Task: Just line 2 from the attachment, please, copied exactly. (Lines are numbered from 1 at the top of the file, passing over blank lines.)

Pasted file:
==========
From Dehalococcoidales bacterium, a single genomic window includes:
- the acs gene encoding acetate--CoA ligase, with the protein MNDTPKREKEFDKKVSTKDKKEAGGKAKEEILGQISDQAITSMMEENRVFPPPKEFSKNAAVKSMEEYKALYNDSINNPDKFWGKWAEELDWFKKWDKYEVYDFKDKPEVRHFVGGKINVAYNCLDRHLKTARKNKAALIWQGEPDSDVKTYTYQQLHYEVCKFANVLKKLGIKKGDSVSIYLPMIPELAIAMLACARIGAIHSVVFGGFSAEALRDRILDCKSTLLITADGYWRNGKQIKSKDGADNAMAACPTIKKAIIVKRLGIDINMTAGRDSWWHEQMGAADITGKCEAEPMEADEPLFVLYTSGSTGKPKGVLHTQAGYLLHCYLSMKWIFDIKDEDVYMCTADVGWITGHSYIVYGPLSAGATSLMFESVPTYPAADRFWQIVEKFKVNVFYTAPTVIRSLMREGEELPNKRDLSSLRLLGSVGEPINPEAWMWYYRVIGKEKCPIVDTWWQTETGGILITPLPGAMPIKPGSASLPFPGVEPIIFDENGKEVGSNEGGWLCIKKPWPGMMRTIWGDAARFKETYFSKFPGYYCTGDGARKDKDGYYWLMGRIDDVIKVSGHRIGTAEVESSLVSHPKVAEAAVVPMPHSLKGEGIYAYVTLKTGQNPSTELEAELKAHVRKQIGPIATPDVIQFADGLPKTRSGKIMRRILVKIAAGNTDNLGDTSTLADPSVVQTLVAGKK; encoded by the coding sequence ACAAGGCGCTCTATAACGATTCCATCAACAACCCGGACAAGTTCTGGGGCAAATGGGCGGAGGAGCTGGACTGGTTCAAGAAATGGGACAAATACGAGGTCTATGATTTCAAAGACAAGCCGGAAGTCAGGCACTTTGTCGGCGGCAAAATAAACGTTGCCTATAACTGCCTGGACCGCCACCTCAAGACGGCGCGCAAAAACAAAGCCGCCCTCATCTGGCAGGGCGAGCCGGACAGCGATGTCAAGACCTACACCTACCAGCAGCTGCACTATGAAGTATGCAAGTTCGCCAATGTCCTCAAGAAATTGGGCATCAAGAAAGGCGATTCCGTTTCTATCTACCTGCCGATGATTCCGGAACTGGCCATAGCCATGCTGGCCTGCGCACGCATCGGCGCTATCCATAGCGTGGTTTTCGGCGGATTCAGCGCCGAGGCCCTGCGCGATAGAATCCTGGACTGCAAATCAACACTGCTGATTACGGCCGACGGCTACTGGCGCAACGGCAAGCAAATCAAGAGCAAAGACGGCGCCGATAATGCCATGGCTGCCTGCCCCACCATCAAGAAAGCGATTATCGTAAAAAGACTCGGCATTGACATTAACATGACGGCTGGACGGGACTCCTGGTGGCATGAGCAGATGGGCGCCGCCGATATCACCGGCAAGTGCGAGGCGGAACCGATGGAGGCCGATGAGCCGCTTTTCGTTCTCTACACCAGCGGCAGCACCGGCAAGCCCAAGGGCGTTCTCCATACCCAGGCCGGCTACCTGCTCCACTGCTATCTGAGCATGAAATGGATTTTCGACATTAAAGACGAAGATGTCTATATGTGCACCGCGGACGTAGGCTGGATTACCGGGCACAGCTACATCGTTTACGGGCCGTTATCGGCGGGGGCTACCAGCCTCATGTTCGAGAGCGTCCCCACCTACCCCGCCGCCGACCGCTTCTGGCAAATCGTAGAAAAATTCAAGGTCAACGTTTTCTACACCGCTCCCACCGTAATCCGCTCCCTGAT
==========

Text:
- the acs gene encoding acetate--CoA ligase, with the protein MNDTPKREKEFDKKVSTKDKKEAGGKAKEEILGQISDQAITSMMEENRVFPPPKEFSKNAAVKSMEEYKALYNDSINNPDKFWGKWAEELDWFKKWDKYEVYDFKDKPEVRHFVGGKINVAYNCLDRHLKTARKNKAALIWQGEPDSDVKTYTYQQLHYEVCKFANVLKKLGIKKGDSVSIYLPMIPELAIAMLACARIGAIHSVVFGGFSAEALRDRILDCKSTLLITADGYWRNGKQIKSKDGADNAMAACPTIKKAIIVKRLGIDINMTAGRDSWWHEQMGAADITGKCEAEPMEADEPLFVLYTSGSTGKPKGVLHTQAGYLLHCYLSMKWIFDIKDEDVYMCTADVGWITGHSYIVYGPLSAGATSLMFESVPTYPAADRFWQIVEKFKVNVFYTAPTVIRSLMREGEELPNKRDLSSLRLLGSVGEPINPEAWMWYYRVIGKEKCPIVDTWWQTETGGILITPLPGAMPIKPGSASLPFPGVEPIIFDENGKEVGSNEGGWLCIKKPWPGMMRTIWGDAARFKETYFSKFPGYYCTGDGARKDKDGYYWLMGRIDDVIKVSGHRIGTAEVESSLVSHPKVAEAAVVPMPHSLKGEGIYAYVTLKTGQNPSTELEAELKAHVRKQIGPIATPDVIQFADGLPKTRSGKIMRRILVKIAAGNTDNLGDTSTLADPSVVQTLVAGKK; encoded by the coding sequence ACAAGGCGCTCTATAACGATTCCATCAACAACCCGGACAAGTTCTGGGGCAAATGGGCGGAGGAGCTGGACTGGTTCAAGAAATGGGACAAATACGAGGTCTATGATTTCAAAGACAAGCCGGAAGTCAGGCACTTTGTCGGCGGCAAAATAAACGTTGCCTATAACTGCCTGGACCGCCACCTCAAGACGGCGCGCAAAAACAAAGCCGCCCTCATCTGGCAGGGCGAGCCGGACAGCGATGTCAAGACCTACACCTACCAGCAGCTGCACTATGAAGTATGCAAGTTCGCCAATGTCCTCAAGAAATTGGGCATCAAGAAAGGCGATTCCGTTTCTATCTACCTGCCGATGATTCCGGAACTGGCCATAGCCATGCTGGCCTGCGCACGCATCGGCGCTATCCATAGCGTGGTTTTCGGCGGATTCAGCGCCGAGGCCCTGCGCGATAGAATCCTGGACTGCAAATCAACACTGCTGATTACGGCCGACGGCTACTGGCGCAACGGCAAGCAAATCAAGAGCAAAGACGGCGCCGATAATGCCATGGCTGCCTGCCCCACCATCAAGAAAGCGATTATCGTAAAAAGACTCGGCATTGACATTAACATGACGGCTGGACGGGACTCCTGGTGGCATGAGCAGATGGGCGCCGCCGATATCACCGGCAAGTGCGAGGCGGAACCGATGGAGGCCGATGAGCCGCTTTTCGTTCTCTACACCAGCGGCAGCACCGGCAAGCCCAAGGGCGTTCTCCATACCCAGGCCGGCTACCTGCTCCACTGCTATCTGAGCATGAAATGGATTTTCGACATTAAAGACGAAGATGTCTATATGTGCACCGCGGACGTAGGCTGGATTACCGGGCACAGCTACATCGTTTACGGGCCGTTATCGGCGGGGGCTACCAGCCTCATGTTCGAGAGCGTCCCCACCTACCCCGCCGCCGACCGCTTCTGGCAAATCGTAGAAAAATTCAAGGTCAACGTTTTCTACACCGCTCCCACCGTAATCCGCTCCCTGAT